22. The Masthead Watch
I sit astride a spar, and gaze out over the Sea. The waters are black at night, like the sky above. Looking up, I can see Eärendil traversing the heavens. The stars are bright out here, brighter even than they were in the Havens.
Swinging up to a standing position, I climb a little higher, and look Westwards. There is a wager amongst the crew that we shall not see land for at least a month; whoever is first to catch sight of Tol Eresseä will win a gem, a gift from Círdan. So although I do not expect to see the golden shores of the Isle, I look.
I would dearly love to be the one to win the gem. For the honour, and for the chance, maybe, to trade it for a ship of my own. But I do not know how trade works in the Blessed Realm. I think many of us are somewhat nervous, though we would never admit it, that we will find it difficult to settle in the West. We have never known any other home but Middle-earth, never known another life. My parents escaped the wrack of Sirion, where many lost their lives; and after went with the Lord Círdan's household to Mithlond.
And there I was born, and there grew up, a mariner like my father. He and my mother sailed a week before us, but I sought and was awarded a place in Círdan's crew. We knew not who our passengers would be, but the ship - ah, the ship! Such a vessel has not been seen in Mithlond for many a long year. Her timbers are white and her prow graceful, and she slips through the water silently, smoothly. We prepared her, providing her with food and water for a long voyage; coiling new ropes of stout hithlain; and raising the creamy sails on the masts. When she was ready, all Mithlond came to see her, and we who had won places in the crew were envied.
It was towards the end of iavas that the first passenger arrived, on a magnificent stallion. His robes and hair were white, and a light was in his eyes. Círdan hurried to greet him, and soon 'twas murmured throughout that Mithrandir had returned. Yet the last time he had been to the Havens, he was old and grey. We knew not what had befallen him, and he would say little, save that he was sailing with us.
Only days later, the rest came, and we bowed low. All my days I had heard rumour of these, and we knew that Círdan took counsel with them. One, Lord Elrond of Imladris, some in Mithlond knew when he was but a child. His name has long had honour amongst us seafarers, for his sire was Eärendil and his brother Elros, two of the greatest mariners ever seen. But he is a child no longer, and wisdom is in his eyes. My father said that he bears a striking likeness to Eärendil himself.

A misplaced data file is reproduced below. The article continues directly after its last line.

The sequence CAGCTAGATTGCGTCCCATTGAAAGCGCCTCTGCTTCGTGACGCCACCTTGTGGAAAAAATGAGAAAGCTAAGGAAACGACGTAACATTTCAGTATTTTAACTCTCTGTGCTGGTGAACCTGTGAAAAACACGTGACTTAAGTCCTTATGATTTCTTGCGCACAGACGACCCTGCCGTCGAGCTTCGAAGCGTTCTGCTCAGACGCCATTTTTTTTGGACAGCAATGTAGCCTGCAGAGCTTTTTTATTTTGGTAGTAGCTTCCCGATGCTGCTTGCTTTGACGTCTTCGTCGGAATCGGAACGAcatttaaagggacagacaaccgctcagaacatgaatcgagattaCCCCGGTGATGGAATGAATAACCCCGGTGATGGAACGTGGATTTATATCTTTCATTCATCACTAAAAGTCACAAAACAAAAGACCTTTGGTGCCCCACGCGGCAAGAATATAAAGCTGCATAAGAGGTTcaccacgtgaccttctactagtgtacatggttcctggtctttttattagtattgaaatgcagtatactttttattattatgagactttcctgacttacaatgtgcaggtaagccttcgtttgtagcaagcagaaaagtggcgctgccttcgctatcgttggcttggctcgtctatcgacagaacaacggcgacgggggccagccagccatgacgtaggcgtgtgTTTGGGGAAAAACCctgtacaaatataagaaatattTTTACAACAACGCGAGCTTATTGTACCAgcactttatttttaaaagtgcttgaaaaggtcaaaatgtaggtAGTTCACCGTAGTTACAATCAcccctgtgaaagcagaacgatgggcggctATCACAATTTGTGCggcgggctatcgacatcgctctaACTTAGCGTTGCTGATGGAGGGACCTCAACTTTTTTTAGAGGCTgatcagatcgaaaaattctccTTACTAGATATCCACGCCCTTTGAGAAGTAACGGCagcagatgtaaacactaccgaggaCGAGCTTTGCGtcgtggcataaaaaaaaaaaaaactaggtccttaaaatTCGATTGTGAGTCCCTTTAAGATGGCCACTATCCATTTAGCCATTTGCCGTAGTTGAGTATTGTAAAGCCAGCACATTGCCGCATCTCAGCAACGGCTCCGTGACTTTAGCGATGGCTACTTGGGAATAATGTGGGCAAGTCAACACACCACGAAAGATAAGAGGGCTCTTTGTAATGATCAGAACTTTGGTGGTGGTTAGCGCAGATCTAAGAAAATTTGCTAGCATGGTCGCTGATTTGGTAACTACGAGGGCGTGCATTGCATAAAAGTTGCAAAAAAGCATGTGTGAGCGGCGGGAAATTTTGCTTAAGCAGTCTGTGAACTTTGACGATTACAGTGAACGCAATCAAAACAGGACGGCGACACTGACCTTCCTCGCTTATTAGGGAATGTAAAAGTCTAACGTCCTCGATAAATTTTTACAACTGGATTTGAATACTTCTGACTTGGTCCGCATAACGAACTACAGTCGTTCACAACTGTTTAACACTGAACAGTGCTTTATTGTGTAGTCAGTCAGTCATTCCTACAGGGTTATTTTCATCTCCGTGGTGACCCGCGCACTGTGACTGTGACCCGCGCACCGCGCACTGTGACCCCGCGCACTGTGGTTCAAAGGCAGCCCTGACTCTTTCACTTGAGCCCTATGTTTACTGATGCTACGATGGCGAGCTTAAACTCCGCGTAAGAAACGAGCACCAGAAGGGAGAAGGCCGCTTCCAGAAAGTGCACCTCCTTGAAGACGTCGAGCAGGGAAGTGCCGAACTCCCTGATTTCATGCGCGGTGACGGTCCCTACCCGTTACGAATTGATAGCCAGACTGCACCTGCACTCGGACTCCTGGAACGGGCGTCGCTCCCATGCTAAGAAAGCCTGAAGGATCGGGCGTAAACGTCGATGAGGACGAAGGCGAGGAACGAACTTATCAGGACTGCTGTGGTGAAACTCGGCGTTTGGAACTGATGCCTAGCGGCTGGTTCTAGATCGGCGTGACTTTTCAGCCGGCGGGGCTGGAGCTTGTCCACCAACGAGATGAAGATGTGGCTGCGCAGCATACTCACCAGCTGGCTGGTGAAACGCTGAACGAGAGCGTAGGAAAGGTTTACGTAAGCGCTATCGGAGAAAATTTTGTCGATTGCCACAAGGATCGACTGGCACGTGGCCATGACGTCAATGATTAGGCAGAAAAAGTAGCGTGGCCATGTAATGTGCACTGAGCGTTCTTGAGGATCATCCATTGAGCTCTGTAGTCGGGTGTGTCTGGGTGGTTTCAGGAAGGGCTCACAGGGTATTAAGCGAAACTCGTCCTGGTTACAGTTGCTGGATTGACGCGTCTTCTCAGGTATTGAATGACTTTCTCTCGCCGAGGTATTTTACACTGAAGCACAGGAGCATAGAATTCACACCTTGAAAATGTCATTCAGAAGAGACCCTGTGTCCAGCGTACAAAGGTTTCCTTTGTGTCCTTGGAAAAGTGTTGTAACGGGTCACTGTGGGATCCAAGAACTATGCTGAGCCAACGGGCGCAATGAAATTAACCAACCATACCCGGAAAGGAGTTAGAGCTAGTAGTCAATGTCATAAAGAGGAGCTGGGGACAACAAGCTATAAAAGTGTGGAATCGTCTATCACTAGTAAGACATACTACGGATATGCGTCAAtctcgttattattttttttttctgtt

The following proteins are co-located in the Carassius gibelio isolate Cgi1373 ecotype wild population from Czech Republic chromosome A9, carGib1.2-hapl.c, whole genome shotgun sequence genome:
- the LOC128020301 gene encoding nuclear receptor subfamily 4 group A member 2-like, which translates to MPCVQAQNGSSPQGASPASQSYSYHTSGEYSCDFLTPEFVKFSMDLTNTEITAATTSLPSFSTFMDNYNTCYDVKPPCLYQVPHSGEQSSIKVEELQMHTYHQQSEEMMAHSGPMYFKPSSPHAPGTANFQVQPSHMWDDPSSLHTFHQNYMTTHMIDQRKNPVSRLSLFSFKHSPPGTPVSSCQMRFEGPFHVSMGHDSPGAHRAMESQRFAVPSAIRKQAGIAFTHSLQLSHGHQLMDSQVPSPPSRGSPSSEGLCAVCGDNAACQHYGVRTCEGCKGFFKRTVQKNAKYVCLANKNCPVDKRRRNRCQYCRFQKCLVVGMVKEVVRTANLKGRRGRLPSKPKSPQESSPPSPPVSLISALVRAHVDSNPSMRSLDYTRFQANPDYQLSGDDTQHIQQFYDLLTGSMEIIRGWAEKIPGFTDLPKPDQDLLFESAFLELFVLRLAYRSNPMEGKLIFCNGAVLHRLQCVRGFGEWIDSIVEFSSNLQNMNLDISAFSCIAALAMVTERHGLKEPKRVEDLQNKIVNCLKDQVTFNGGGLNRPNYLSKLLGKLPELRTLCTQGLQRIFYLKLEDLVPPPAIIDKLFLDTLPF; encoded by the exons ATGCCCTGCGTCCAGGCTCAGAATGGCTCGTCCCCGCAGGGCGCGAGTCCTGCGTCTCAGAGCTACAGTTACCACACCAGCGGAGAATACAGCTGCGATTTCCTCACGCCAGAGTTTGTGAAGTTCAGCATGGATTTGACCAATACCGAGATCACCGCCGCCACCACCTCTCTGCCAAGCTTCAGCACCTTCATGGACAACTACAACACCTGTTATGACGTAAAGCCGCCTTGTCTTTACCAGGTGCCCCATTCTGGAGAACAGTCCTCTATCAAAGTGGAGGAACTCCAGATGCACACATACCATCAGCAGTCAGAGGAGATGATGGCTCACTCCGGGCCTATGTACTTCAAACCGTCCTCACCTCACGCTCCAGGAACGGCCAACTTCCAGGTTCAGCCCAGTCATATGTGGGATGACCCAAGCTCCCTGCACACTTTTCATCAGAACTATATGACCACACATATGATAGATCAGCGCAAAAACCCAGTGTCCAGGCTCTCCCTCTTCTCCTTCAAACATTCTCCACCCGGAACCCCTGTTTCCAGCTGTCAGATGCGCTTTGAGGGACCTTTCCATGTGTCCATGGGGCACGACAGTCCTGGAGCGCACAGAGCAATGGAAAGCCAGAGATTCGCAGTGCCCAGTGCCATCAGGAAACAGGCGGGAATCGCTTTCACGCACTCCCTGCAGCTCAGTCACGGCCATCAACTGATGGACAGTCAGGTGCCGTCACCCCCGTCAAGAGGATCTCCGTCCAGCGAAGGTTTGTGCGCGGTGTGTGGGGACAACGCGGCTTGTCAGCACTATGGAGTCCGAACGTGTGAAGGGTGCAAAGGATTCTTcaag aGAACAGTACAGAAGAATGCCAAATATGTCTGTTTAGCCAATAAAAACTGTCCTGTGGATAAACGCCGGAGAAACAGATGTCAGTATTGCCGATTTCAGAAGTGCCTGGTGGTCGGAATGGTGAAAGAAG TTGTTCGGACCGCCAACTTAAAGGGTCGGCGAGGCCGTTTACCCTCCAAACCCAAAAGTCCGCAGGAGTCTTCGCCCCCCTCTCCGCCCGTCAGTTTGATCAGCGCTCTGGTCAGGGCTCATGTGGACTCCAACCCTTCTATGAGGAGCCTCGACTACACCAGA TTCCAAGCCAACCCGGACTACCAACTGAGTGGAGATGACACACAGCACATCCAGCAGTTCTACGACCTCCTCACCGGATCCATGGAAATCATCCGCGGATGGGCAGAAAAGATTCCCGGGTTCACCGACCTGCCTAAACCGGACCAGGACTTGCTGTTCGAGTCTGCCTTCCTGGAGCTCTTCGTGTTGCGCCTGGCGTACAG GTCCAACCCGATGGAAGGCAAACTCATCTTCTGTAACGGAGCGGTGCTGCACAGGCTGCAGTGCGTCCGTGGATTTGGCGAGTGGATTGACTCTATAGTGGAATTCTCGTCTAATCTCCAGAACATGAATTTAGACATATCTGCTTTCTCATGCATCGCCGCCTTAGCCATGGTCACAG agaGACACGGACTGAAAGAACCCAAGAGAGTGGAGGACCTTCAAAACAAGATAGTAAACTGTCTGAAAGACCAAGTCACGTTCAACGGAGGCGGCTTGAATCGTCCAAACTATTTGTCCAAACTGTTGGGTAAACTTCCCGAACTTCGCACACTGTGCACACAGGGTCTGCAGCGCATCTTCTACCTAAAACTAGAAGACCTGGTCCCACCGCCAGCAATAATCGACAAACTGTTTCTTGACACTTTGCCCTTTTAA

And with Lord Elrond came the Lady Galadriel, one of the few who is returning Westwards rather than sailing for the first time. Of her, tales have been told - she is indeed one of the great of the Firstborn, and to look upon her is to see the might of our Noldor kindred. Some of our people mutter darkly about the Noldor, remembering Sirion; but Galadriel was not at Sirion, and all that I have seen of her since we set sail tells me that the tales spoke true.
The strangest passengers are two small beings - halflings, from the land of the Shire. By rights, we in Mithlond should know these creatures, but they are apparently content to stay within their lands. The haflings are small, but courteous. They eat far more than their size would indicate - or the older one does. The younger merely nibbles, though his appetite has increased since we left land. Both of them speak tolerable Sindarin, and I have heard that the elder even writes it.
To begin with we wondered that mortals could sail, but soon the full tale came out. The younger Halfling, Frodo, bore the One Ring of the Enemy to Mordor, where it was destroyed; his uncle Bilbo was the finder of the Ring. We had heard rumours of these deeds, but none of us imagined that such a little people would be the bane of Sauron.
By listening to the talk as we go about our duties, we have heard the rest of the news. Middle-earth is now the dominion of Men, Isildur's Heir having taken the throne of Gondor once more. And he has wedded Lord Elrond's daughter, who will now never come to the Havens. I marvel that she could sacrifice this for a mere Man, and indeed her choice has been the subject of much discussion by night as we lie in our hammocks.
I have been clinging to the mast for a long time, lost in my thoughts, and I slip back down and settle myself astride the spar once more. A lantern swings just below me, sending a circle of silver light out into the night. Someone on deck is singing, a soft song of love for Arda, and I add my own melody to the music and the sound of the waves. I could not ask for anything else at this time than to be sailing West with a fair wind on a clear night, and so I settle down to enjoy the rest of my watch.
iavas: Sindarin for winter (thanks to Celandine and her Calendars resource article at HASA!)
This is a work of fan fiction, written because the author has an abiding love for the works of J R R Tolkien. The characters, settings, places, and languages used in this work are the property of the Tolkien Estate, Tolkien Enterprises, and possibly New Line Cinema, except for certain original characters who belong to the author of the said work. The author will not receive any money or other remuneration for presenting the work on this archive site. The work is the intellectual property of the author, is available solely for the enjoyment of Henneth Annûn Story Archive readers, and may not be copied or redistributed by any means without the explicit written consent of the author.